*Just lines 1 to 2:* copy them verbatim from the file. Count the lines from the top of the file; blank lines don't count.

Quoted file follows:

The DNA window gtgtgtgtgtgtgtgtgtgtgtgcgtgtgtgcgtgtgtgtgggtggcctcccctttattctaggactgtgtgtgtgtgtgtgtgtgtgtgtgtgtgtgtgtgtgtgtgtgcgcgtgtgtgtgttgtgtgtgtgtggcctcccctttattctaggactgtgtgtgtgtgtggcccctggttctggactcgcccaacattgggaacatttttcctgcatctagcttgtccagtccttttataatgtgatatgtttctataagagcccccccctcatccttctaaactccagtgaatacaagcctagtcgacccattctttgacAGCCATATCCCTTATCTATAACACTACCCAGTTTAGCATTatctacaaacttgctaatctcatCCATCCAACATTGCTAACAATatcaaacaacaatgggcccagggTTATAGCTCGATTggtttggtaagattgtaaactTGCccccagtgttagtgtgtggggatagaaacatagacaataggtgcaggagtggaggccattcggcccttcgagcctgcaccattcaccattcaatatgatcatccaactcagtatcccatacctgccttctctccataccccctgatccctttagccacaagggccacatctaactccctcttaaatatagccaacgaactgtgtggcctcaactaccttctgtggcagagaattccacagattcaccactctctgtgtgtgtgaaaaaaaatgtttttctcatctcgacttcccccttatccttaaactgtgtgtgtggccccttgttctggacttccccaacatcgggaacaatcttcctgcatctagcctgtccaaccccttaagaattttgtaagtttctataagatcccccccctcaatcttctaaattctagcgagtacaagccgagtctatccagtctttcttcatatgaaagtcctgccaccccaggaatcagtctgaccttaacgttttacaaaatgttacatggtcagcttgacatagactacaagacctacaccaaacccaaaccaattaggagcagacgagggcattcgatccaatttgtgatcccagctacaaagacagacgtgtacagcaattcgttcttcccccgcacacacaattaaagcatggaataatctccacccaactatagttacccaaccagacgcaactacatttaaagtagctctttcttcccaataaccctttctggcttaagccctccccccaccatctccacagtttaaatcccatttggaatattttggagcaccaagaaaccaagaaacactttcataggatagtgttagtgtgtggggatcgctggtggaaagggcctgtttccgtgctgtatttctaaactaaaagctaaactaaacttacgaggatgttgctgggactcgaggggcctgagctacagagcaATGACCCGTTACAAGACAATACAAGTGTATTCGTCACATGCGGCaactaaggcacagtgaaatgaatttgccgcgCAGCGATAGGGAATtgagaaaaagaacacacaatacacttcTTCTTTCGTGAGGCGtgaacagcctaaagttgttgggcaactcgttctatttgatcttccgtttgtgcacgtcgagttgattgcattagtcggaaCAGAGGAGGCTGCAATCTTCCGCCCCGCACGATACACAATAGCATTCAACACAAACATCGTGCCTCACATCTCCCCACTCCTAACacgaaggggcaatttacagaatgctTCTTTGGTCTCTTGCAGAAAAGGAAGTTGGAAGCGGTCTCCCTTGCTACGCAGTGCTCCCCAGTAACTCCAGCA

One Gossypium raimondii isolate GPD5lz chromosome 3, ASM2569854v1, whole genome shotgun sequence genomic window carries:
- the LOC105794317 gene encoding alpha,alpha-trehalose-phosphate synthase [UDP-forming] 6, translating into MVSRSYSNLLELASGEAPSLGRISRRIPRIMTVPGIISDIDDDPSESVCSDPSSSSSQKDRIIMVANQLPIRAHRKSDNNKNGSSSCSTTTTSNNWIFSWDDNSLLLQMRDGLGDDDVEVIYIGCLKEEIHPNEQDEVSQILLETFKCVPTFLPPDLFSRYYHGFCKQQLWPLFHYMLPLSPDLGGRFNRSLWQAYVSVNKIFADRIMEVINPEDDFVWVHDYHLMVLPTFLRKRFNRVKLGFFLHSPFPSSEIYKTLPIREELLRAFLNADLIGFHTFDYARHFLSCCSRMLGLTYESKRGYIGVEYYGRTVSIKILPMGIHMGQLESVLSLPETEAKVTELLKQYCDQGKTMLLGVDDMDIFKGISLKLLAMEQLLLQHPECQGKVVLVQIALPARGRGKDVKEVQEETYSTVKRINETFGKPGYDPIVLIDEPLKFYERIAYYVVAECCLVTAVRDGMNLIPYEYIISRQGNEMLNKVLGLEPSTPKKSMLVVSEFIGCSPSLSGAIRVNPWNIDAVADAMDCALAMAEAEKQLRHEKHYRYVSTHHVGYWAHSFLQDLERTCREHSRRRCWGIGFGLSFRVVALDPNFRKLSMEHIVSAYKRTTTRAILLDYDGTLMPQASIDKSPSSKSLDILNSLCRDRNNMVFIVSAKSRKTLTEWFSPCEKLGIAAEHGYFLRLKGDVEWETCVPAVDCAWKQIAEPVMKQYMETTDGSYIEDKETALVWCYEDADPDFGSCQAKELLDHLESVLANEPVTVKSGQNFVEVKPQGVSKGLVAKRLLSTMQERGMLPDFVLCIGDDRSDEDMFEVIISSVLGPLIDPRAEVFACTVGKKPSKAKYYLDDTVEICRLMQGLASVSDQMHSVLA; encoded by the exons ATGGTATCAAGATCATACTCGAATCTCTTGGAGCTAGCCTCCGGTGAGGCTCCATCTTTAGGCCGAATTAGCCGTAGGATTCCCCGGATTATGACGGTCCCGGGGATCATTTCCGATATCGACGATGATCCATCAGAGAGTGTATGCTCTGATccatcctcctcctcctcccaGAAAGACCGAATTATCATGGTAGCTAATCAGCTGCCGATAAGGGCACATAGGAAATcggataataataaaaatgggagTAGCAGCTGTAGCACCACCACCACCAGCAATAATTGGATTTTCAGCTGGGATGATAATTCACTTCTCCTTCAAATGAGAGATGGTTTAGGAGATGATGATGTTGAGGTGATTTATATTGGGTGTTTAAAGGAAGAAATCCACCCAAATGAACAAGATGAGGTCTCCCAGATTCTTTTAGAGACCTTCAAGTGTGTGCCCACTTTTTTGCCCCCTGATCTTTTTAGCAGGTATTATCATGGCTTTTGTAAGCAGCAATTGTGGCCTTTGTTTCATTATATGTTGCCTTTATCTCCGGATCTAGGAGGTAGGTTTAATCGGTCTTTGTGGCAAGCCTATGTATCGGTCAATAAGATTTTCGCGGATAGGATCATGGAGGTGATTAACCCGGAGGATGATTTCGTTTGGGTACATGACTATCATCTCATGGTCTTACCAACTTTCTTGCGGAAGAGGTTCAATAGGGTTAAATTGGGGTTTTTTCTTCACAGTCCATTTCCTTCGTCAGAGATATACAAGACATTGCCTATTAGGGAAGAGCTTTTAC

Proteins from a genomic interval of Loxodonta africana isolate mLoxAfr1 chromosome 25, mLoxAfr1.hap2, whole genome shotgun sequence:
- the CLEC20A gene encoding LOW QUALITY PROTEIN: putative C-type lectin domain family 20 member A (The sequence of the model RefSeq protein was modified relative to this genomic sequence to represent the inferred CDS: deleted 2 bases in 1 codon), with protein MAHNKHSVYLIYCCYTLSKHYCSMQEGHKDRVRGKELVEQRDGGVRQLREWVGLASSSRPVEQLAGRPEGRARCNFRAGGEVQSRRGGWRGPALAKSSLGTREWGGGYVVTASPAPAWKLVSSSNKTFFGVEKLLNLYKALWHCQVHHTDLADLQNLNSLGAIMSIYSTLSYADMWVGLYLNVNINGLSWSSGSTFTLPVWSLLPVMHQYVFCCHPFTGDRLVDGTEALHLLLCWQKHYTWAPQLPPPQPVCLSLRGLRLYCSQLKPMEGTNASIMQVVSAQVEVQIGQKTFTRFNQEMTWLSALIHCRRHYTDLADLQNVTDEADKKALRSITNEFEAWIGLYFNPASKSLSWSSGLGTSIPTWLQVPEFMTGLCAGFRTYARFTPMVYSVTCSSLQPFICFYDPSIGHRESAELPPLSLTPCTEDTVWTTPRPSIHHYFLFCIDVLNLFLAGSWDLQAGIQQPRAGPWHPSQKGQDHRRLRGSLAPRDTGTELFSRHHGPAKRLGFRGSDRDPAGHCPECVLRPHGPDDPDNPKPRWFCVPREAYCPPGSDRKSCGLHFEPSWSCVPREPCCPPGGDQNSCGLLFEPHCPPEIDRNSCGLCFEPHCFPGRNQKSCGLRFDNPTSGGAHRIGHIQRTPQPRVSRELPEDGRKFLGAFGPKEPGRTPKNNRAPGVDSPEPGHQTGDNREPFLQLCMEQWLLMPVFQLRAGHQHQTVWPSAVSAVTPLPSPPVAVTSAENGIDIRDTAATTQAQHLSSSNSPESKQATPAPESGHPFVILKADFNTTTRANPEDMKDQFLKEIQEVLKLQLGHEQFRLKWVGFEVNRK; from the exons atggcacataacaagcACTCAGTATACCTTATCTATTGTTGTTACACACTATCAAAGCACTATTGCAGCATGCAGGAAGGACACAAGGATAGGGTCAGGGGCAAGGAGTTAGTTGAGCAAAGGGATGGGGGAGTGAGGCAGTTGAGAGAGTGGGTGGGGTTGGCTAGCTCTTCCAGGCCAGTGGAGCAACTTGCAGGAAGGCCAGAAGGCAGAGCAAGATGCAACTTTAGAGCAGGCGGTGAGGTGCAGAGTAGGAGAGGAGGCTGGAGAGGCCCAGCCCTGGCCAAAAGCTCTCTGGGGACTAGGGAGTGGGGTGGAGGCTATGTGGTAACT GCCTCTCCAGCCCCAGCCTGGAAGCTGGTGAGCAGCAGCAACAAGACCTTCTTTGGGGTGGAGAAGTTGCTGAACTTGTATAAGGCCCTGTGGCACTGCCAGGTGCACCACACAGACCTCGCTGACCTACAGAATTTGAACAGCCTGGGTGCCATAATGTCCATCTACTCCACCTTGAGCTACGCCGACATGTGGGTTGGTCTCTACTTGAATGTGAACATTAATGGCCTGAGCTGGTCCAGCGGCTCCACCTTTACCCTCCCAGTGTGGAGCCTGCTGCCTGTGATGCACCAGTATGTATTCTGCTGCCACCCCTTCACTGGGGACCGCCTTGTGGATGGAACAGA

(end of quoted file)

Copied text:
The DNA window gtgtgtgtgtgtgtgtgtgtgtgcgtgtgtgcgtgtgtgtgggtggcctcccctttattctaggactgtgtgtgtgtgtgtgtgtgtgtgtgtgtgtgtgtgtgtgtgtgcgcgtgtgtgtgttgtgtgtgtgtggcctcccctttattctaggactgtgtgtgtgtgtggcccctggttctggactcgcccaacattgggaacatttttcctgcatctagcttgtccagtccttttataatgtgatatgtttctataagagcccccccctcatccttctaaactccagtgaatacaagcctagtcgacccattctttgacAGCCATATCCCTTATCTATAACACTACCCAGTTTAGCATTatctacaaacttgctaatctcatCCATCCAACATTGCTAACAATatcaaacaacaatgggcccagggTTATAGCTCGATTggtttggtaagattgtaaactTGCccccagtgttagtgtgtggggatagaaacatagacaataggtgcaggagtggaggccattcggcccttcgagcctgcaccattcaccattcaatatgatcatccaactcagtatcccatacctgccttctctccataccccctgatccctttagccacaagggccacatctaactccctcttaaatatagccaacgaactgtgtggcctcaactaccttctgtggcagagaattccacagattcaccactctctgtgtgtgtgaaaaaaaatgtttttctcatctcgacttcccccttatccttaaactgtgtgtgtggccccttgttctggacttccccaacatcgggaacaatcttcctgcatctagcctgtccaaccccttaagaattttgtaagtttctataagatcccccccctcaatcttctaaattctagcgagtacaagccgagtctatccagtctttcttcatatgaaagtcctgccaccccaggaatcagtctgaccttaacgttttacaaaatgttacatggtcagcttgacatagactacaagacctacaccaaacccaaaccaattaggagcagacgagggcattcgatccaatttgtgatcccagctacaaagacagacgtgtacagcaattcgttcttcccccgcacacacaattaaagcatggaataatctccacccaactatagttacccaaccagacgcaactacatttaaagtagctctttcttcccaataaccctttctggcttaagccctccccccaccatctccacagtttaaatcccatttggaatattttggagcaccaagaaaccaagaaacactttcataggatagtgttagtgtgtggggatcgctggtggaaagggcctgtttccgtgctgtatttctaaactaaaagctaaactaaacttacgaggatgttgctgggactcgaggggcctgagctacagagcaATGACCCGTTACAAGACAATACAAGTGTATTCGTCACATGCGGCaactaaggcacagtgaaatgaatttgccgcgCAGCGATAGGGAATtgagaaaaagaacacacaatacacttcTTCTTTCGTGAGGCGtgaacagcctaaagttgttgggcaactcgttctatttgatcttccgtttgtgcacgtcgagttgattgcattagtcggaaCAGAGGAGGCTGCAATCTTCCGCCCCGCACGATACACAATAGCATTCAACACAAACATCGTGCCTCACATCTCCCCACTCCTAACacgaaggggcaatttacagaatgctTCTTTGGTCTCTTGCAGAAAAGGAAGTTGGAAGCGGTCTCCCTTGCTACGCAGTGCTCCCCAGTAACTCCAGCA

One Gossypium raimondii isolate GPD5lz chromosome 3, ASM2569854v1, whole genome shotgun sequence genomic window carries: